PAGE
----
The 13 Best Science Videos In 2013, From A Capella String Theory To 'Space Oddity' In Orbit [VIDEOS]

on December 19 2013 9:17 AM
Paint on a speaker illustrates the finer points of fluid dynamics - and also looks really cool. YouTube/theslowmoguys

Often the best way to behold the magic of science is to see it in motion. Here’s our picks for the best science videos of 2013:

1) Paint on a speaker: The Slow Mo Guys, a pair of industrious young filmmakers, poured different colors of paint on a speaker and pumped up the jams. As the good folks at F--- Yeah Fluid Dynamics explain, the patterns propagating through the paint are the product of variation of densities and properties among the colors of paint.

2) Bohemian Gravity: Maybe you’ve heard of string theory before, but don’t quite know what it means -- maybe that’s because it has never been explained to you in the form of an a capella Queen cover.

3) DIY Christmas Lights: If you find yourself shorthanded on lights for your tree, Popular Science shows how you can whip up some bright holiday cheer with lemon juice, pennies, cardboard and an LED light or two!

4) Methane lakes on Titan: The Jet Propulsion movie assembled this flyover view of the largest lakes and seas of Saturn’s moon Titan using radar data from the Cassini spacecraft. But you wouldn’t want to take a dip in these oceans; instead of water, they’re filled with liquid methane and ethane.

5) Your Microbial Hitchhikers: This fun animated film from NPR explores the vast ecosystem of bacteria, viruses and other little critters that inhabit our bodies:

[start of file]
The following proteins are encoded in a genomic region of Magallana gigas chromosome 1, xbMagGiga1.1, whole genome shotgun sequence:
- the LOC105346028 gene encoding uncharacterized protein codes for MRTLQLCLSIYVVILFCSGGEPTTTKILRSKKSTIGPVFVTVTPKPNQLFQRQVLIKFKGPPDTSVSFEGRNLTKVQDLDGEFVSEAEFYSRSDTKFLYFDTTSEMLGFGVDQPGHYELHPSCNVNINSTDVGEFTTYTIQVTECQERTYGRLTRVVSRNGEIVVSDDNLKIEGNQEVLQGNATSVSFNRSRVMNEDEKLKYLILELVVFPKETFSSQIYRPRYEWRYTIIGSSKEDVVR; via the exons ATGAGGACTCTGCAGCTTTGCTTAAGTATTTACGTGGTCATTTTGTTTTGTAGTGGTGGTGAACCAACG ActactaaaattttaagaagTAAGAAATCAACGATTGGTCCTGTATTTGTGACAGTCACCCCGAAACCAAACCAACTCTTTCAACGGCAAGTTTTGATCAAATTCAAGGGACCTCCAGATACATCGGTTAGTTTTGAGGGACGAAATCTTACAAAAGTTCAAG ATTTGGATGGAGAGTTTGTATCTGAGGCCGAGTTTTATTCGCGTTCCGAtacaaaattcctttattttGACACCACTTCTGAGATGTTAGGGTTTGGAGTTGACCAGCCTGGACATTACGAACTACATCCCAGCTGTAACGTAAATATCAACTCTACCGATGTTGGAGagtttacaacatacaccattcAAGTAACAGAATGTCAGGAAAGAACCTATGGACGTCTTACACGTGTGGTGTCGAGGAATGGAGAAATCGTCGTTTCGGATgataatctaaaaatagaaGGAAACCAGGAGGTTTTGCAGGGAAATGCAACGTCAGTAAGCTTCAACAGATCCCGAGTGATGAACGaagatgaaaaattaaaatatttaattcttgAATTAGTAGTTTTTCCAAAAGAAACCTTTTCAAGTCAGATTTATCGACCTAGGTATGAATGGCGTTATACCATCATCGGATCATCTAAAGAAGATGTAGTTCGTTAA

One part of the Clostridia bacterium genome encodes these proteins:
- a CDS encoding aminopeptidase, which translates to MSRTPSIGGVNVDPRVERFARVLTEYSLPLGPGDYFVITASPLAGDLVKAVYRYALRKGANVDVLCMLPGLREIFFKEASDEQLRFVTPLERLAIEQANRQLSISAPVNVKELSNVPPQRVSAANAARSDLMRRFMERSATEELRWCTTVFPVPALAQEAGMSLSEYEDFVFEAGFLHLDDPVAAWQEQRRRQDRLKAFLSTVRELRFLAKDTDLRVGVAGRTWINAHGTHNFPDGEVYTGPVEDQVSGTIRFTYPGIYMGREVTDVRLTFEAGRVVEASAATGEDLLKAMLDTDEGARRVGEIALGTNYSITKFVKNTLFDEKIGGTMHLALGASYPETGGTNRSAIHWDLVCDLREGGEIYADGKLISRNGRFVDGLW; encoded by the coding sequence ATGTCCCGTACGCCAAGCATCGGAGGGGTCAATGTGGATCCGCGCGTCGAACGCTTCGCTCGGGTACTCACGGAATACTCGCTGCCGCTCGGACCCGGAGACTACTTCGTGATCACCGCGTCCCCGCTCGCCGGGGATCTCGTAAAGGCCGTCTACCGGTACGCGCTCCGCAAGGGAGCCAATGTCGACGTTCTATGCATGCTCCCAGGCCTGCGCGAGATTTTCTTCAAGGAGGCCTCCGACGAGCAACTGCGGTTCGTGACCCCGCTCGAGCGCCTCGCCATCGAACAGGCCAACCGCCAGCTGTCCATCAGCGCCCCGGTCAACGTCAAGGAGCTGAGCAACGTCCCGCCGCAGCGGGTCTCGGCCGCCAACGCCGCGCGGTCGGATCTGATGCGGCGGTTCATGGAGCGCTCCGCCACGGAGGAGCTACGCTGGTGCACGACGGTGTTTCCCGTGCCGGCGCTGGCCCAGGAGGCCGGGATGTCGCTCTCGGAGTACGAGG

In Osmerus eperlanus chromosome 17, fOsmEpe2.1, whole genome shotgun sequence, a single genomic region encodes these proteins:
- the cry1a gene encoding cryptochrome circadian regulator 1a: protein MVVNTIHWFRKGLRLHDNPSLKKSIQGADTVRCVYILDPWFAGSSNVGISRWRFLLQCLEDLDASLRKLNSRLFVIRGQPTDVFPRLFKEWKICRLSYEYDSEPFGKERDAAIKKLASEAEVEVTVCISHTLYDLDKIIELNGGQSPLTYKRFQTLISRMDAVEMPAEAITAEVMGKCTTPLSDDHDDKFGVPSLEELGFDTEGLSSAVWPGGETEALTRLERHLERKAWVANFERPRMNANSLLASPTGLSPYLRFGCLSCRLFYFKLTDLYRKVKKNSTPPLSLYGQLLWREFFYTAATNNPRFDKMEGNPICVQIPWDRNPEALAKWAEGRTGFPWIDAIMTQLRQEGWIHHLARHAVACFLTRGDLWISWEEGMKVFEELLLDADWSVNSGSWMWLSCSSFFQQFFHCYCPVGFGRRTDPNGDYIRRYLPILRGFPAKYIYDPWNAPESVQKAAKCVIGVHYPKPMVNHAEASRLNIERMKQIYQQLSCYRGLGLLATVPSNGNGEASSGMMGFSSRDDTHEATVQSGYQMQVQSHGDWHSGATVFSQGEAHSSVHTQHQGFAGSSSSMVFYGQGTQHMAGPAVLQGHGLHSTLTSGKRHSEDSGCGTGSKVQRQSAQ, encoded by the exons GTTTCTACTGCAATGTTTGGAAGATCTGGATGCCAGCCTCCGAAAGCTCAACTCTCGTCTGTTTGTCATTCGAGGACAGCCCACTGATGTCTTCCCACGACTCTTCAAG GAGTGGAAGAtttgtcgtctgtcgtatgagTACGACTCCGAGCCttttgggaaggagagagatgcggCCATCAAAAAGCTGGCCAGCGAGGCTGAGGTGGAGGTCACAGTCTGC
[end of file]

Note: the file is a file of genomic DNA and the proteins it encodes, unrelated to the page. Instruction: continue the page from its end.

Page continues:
6) The Pitch Drop Falls: This video capturing a bit of black goo dropping into a jar might seem pretty mundane, but consider the fact that it’s been falling for years. Pitch seems fairly solid, but is actually flowing slowly. This particular experiment has been going on at Trinity College in Dublin, Ireland, for almost 70 years; this is the first time a drop has been caught on camera.

7) Rocket Man Sings ‘Space Oddity’: In this much-beloved clip worth a revisit, Canadian astronaut Chris Hadfield sings a cover of David Bowie’s trippy hit aboard the International Space Station:

8) Cracking the da Vinci (Music) Code: When he wasn’t painting enigmatic Italian ladies, Leonardo da Vinci was inventing things. Some of his inventions were built during his life, but a lot them -- including a rudimentary helicopter -- have only been brought to life in the modern era. The most recent of these is the "viola organista," a kind of combination harpsichord and cello. A Polish pianist managed to bring the instrument from da Vinci’s sketches into the real world, and played it for a Krakow crowd earlier in December:

9) Death Comes For The Monitor Lizard: This one is either morbidly fascinating or absolutely disgusting, depending on your temperament: a time-lapse video of a dead monitor lizard decaying.

10) Six-Second Science: General Electric compiled this collection of six-second science videos that people documented with the Vine app:

11) A Year On Mars In Two Minutes: JPL condensed video taken by NASA’s Curiosity over 12 months on the Red Planet and made this rover’s-eye view time-lapse video:

12) Flying Bike: This one’s pretty self-explanatory.

13) This video was actually filmed in 1993, but came to our attention this December via Slate writer Phil Plait. It shows a massive collapse of rock and earth in Malaysia, near an abandoned tin mine, followed by the rush of the ocean as it pours in to form a new cove. It’s an astonishing event right out of an apocalyptic action movie: